During 1953 Mickey Baker became part of the Atlantic Records house band under the usual direction of Jesse Stone who backed up that label's growing stable of top R & B performers such as Joe Turner, Ruth Brown, LaVern Baker, Ray Charles, and vocal groups such as Clyde McPhatter & The Drifters and The Cardinals. By the spring of 1954, Atlantic Records launched a subsidiary label called Cat Records and made a move toward a more pop music sound combined with R & B. Sh-Boom by The Chords was the big seller for the label but one of the early releases for the label was the songs Speedy Life and Fine Love by a vocalist originally known as Little Sylvia and backed up by the band of Mickey Baker in what was a portent of things to come. About a month later Baker signed on with RCA Victor's new R & B label called Groove. Baker was listed as Big Red McHouston on that label, and in June released the tunes I'm Tired and Where's My Honey? both with vocals by Larry Dale.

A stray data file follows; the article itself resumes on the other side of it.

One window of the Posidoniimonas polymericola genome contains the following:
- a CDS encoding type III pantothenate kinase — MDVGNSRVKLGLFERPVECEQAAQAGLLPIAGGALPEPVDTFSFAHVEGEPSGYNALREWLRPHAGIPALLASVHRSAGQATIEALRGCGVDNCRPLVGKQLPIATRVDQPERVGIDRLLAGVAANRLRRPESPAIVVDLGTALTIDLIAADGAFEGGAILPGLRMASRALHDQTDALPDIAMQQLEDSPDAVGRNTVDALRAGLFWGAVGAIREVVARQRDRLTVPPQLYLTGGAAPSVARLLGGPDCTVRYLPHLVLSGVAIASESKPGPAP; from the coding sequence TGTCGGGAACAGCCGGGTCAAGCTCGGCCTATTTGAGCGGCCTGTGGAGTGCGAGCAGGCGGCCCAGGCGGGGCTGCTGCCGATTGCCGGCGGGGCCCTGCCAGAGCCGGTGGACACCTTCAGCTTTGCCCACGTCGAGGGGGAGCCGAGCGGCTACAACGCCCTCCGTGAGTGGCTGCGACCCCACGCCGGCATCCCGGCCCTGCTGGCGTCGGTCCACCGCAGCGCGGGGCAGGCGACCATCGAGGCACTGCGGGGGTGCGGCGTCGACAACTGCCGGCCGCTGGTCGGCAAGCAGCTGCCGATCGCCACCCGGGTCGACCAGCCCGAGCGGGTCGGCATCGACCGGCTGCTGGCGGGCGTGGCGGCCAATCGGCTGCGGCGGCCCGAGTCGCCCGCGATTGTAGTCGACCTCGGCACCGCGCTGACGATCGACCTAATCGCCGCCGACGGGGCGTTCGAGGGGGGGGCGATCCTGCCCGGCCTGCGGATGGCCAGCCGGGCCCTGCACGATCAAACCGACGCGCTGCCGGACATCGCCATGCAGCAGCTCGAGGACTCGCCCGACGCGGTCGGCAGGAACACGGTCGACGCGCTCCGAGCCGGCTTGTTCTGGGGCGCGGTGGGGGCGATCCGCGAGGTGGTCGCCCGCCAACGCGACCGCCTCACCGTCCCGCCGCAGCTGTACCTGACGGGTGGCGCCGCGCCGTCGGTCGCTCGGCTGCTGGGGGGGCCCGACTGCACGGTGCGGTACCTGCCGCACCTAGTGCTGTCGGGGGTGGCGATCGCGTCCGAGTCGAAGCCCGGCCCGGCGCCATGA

Late in ‘54 Moondog Freed had come to New York's 50 thousand watt station WINS and truly launched the rock 'n roll era. As he readied his first stage show for early 1955 he lined up a backing orchestra and coming in highly recommended was guitarist Mickey Baker joining a band under the direction of Red Prysock.